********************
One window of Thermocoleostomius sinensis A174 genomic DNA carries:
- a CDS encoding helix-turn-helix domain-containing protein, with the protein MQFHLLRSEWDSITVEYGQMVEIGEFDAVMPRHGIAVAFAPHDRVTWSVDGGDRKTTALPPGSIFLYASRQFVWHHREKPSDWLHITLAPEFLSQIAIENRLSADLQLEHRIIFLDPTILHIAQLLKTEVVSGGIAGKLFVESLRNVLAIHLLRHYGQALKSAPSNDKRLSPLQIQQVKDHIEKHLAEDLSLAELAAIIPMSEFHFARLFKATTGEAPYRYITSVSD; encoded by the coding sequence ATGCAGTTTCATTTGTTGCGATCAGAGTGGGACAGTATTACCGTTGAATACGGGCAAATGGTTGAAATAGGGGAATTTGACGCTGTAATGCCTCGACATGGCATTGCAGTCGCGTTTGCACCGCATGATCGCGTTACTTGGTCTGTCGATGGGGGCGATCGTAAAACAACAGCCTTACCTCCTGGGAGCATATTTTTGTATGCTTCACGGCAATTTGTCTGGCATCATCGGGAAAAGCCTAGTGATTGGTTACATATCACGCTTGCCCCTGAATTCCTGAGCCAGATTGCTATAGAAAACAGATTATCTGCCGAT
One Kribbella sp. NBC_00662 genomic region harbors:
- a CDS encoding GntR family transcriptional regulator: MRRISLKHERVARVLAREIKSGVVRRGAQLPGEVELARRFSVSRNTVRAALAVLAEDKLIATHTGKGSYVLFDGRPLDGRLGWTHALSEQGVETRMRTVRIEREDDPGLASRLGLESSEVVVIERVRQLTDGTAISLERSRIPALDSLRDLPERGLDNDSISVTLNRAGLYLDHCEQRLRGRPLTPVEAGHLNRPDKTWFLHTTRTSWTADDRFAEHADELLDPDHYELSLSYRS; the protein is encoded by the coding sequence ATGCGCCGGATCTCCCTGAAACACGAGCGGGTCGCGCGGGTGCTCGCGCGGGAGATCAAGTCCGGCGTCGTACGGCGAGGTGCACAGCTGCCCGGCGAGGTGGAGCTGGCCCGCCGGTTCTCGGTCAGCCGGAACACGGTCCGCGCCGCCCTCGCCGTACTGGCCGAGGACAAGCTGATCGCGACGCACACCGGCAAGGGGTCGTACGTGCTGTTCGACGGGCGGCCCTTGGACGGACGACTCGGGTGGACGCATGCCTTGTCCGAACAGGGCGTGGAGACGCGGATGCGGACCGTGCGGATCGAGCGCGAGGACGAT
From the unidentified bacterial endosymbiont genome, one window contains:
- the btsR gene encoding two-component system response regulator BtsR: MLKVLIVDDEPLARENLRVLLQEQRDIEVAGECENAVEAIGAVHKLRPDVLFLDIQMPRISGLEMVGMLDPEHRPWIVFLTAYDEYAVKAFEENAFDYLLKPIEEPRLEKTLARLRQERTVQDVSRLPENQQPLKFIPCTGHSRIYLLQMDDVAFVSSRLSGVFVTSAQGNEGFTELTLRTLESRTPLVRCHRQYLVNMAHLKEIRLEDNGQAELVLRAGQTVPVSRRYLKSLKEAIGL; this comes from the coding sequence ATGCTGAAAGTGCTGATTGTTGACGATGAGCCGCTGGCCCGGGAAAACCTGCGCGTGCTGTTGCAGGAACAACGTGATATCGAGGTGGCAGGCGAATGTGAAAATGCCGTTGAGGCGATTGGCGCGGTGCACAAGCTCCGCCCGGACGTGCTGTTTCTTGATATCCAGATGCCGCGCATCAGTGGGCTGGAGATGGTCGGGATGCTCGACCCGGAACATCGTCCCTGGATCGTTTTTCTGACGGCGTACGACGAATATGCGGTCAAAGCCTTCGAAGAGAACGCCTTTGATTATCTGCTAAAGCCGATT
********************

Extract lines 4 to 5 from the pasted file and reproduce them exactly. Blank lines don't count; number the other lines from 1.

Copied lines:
- a CDS encoding GntR family transcriptional regulator: MRRISLKHERVARVLAREIKSGVVRRGAQLPGEVELARRFSVSRNTVRAALAVLAEDKLIATHTGKGSYVLFDGRPLDGRLGWTHALSEQGVETRMRTVRIEREDDPGLASRLGLESSEVVVIERVRQLTDGTAISLERSRIPALDSLRDLPERGLDNDSISVTLNRAGLYLDHCEQRLRGRPLTPVEAGHLNRPDKTWFLHTTRTSWTADDRFAEHADELLDPDHYELSLSYRS; the protein is encoded by the coding sequence ATGCGCCGGATCTCCCTGAAACACGAGCGGGTCGCGCGGGTGCTCGCGCGGGAGATCAAGTCCGGCGTCGTACGGCGAGGTGCACAGCTGCCCGGCGAGGTGGAGCTGGCCCGCCGGTTCTCGGTCAGCCGGAACACGGTCCGCGCCGCCCTCGCCGTACTGGCCGAGGACAAGCTGATCGCGACGCACACCGGCAAGGGGTCGTACGTGCTGTTCGACGGGCGGCCCTTGGACGGACGACTCGGGTGGACGCATGCCTTGTCCGAACAGGGCGTGGAGACGCGGATGCGGACCGTGCGGATCGAGCGCGAGGACGAT
From the unidentified bacterial endosymbiont genome, one window contains: